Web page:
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Component maker confirms that 11-spd & hydraulic brakes coming (very) soon

US component brand SRAM has confirmed that they will release details of its new road groupsets this coming Monday, 15 April.

SRAM released a video on YouTube a few days ago, called SRAM 22, showing a new 11-speed cassette. It featured the logos of both SRAM Red and SRAM Force, the company’s two highest level road groups.

 

That video was uploaded to YouTube on 1 April leading some people to assume it was a joke, but it wasn’t; SRAM 22 is definitely happening.

SRAM have previously confirmed that they’re working on hydraulic brakes for road bikes and we can confirm that hydraulic braking will certainly feature in next week’s announcements.

But that’s yer lot for now, we’re afraid. Standby for all the details on road.cc next Monday. It should be a very important announcement with some big pointers to the way road bike tech will be going over the next few years. 

Mat has worked for loads of bike magazines over the past 20 years, and been editor of 220 Triathlon and Cycling Plus. He's been road.cc technical editor for seven years, testing bikes, fettling the latest kit, and trying out the most up-to-the-minute clothing. We send him off around the world to get all the news from launches and shows too. He has won his category in Ironman UK 70.3 and finished on the podium in both marathons he has run. Mat is a Cambridge graduate who did a post-grad in magazine journalism, and he is a past winner of the Cycling Media Award for Specialist Online Writer.

5 comments

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Gkam84 [9086 posts] 3 years ago
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I feel an 11 speed, electronic shifting, hydraulic braking system on the cards....

Or am I just dreaming again?

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Tony Farrelly [2868 posts] 3 years ago
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Two out of three would be our guess  3

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stephen connor [39 posts] 3 years ago
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Electronic shifting is great for racing but I wish one of the big three would look at the Acros A-ge hydraulic system and develop a road system so that price of the system would decrease. Hydraulic shifting would not require as much maintenance (charging) as the electronic gruppo's. I could also see weight savings from the system and the advantage of being able to run tighter angles in hydraulic lines as compared to mechanical (cable operated) systems.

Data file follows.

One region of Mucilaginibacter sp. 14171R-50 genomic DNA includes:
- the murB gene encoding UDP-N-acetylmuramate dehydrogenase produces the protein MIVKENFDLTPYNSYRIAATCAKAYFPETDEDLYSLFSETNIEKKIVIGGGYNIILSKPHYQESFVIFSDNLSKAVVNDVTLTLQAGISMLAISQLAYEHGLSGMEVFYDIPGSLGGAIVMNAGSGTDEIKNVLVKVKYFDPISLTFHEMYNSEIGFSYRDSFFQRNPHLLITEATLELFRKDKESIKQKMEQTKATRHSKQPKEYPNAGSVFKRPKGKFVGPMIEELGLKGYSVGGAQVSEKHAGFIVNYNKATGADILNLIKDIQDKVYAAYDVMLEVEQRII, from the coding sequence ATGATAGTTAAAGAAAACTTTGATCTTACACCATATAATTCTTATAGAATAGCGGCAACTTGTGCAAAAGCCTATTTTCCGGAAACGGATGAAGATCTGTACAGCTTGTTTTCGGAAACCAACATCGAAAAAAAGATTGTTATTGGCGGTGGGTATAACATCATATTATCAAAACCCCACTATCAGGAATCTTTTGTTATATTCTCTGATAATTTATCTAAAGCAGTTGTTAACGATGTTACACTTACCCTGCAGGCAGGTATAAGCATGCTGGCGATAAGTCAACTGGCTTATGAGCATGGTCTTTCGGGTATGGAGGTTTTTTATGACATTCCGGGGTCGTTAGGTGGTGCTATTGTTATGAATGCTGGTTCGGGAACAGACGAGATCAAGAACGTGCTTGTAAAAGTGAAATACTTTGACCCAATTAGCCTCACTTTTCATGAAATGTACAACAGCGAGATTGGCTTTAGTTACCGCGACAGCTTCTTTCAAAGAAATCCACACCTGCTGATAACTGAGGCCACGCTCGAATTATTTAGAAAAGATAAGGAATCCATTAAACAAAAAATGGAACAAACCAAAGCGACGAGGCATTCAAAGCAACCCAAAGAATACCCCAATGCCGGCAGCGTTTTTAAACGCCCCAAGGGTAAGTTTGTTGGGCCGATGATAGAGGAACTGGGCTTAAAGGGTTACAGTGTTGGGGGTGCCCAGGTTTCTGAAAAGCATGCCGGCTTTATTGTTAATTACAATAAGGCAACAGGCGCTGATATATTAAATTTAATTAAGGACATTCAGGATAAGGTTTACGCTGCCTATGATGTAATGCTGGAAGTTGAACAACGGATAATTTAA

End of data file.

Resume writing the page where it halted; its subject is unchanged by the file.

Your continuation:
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STATO [498 posts] 3 years ago
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stephen connor wrote:

Electronic shifting is great for racing but I wish one of the big three would look at the Acros A-ge hydraulic system and develop a road system so that price of the system would decrease. Hydraulic shifting would not require as much maintenance (charging) as the electronic gruppo's. I could also see weight savings from the system and the advantage of being able to run tighter angles in hydraulic lines as compared to mechanical (cable operated) systems.

Lightweight hydraulics taking less maintenance? are you for real!?

Charging is not maintenance, and those who actually use it even agree its infrequent.

Tighter angles than mechanical? nothing beats an electric cable in that respect.

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crazy-legs [767 posts] 3 years ago
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Hydraulic shifting is rubbish compared to electronic.

Heavier, higher maintenance and more difficult to run satellite shifters.

The ideal scenario is a lever with inbuilt hydraulic reservoir, full hydraulic disc brakes and electronic shifting, all with full internal cable (well, wire and hose) routing.

Interestingly, I heard of a case of a Youth rider running Di2 as her young hands weren't strong enough to shift a lever all the way across so Di2 made excellent sense for her - touch button shifting. Needs wealthy parents though!